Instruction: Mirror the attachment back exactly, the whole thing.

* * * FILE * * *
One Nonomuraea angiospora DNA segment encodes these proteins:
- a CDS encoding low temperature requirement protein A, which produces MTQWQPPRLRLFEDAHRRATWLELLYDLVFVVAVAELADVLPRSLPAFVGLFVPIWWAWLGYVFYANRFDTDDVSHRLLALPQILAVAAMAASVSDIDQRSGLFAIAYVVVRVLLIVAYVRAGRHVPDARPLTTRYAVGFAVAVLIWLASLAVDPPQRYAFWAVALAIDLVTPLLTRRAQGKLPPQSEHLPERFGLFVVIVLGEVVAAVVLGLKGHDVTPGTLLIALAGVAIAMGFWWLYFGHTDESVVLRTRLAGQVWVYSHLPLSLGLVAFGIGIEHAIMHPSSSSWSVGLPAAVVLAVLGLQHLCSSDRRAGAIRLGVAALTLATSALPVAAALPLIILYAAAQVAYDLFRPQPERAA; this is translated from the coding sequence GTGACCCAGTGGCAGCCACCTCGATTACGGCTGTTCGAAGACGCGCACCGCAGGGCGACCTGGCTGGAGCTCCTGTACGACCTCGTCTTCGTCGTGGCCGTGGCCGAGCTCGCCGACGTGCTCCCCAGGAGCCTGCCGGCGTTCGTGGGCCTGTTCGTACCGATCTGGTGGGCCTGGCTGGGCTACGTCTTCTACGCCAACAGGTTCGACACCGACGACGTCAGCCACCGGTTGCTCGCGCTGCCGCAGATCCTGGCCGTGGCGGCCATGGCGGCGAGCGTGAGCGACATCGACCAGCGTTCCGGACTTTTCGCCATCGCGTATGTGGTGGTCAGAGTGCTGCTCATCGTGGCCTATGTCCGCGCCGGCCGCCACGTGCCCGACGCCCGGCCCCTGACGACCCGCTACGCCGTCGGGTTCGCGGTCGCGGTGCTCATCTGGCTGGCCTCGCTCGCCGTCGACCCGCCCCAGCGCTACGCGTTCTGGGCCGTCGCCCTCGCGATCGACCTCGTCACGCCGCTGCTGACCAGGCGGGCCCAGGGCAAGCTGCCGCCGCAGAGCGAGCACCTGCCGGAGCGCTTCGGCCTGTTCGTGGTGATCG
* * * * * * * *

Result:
One Nonomuraea angiospora DNA segment encodes these proteins:
- a CDS encoding low temperature requirement protein A, which produces MTQWQPPRLRLFEDAHRRATWLELLYDLVFVVAVAELADVLPRSLPAFVGLFVPIWWAWLGYVFYANRFDTDDVSHRLLALPQILAVAAMAASVSDIDQRSGLFAIAYVVVRVLLIVAYVRAGRHVPDARPLTTRYAVGFAVAVLIWLASLAVDPPQRYAFWAVALAIDLVTPLLTRRAQGKLPPQSEHLPERFGLFVVIVLGEVVAAVVLGLKGHDVTPGTLLIALAGVAIAMGFWWLYFGHTDESVVLRTRLAGQVWVYSHLPLSLGLVAFGIGIEHAIMHPSSSSWSVGLPAAVVLAVLGLQHLCSSDRRAGAIRLGVAALTLATSALPVAAALPLIILYAAAQVAYDLFRPQPERAA; this is translated from the coding sequence GTGACCCAGTGGCAGCCACCTCGATTACGGCTGTTCGAAGACGCGCACCGCAGGGCGACCTGGCTGGAGCTCCTGTACGACCTCGTCTTCGTCGTGGCCGTGGCCGAGCTCGCCGACGTGCTCCCCAGGAGCCTGCCGGCGTTCGTGGGCCTGTTCGTACCGATCTGGTGGGCCTGGCTGGGCTACGTCTTCTACGCCAACAGGTTCGACACCGACGACGTCAGCCACCGGTTGCTCGCGCTGCCGCAGATCCTGGCCGTGGCGGCCATGGCGGCGAGCGTGAGCGACATCGACCAGCGTTCCGGACTTTTCGCCATCGCGTATGTGGTGGTCAGAGTGCTGCTCATCGTGGCCTATGTCCGCGCCGGCCGCCACGTGCCCGACGCCCGGCCCCTGACGACCCGCTACGCCGTCGGGTTCGCGGTCGCGGTGCTCATCTGGCTGGCCTCGCTCGCCGTCGACCCGCCCCAGCGCTACGCGTTCTGGGCCGTCGCCCTCGCGATCGACCTCGTCACGCCGCTGCTGACCAGGCGGGCCCAGGGCAAGCTGCCGCCGCAGAGCGAGCACCTGCCGGAGCGCTTCGGCCTGTTCGTGGTGATCG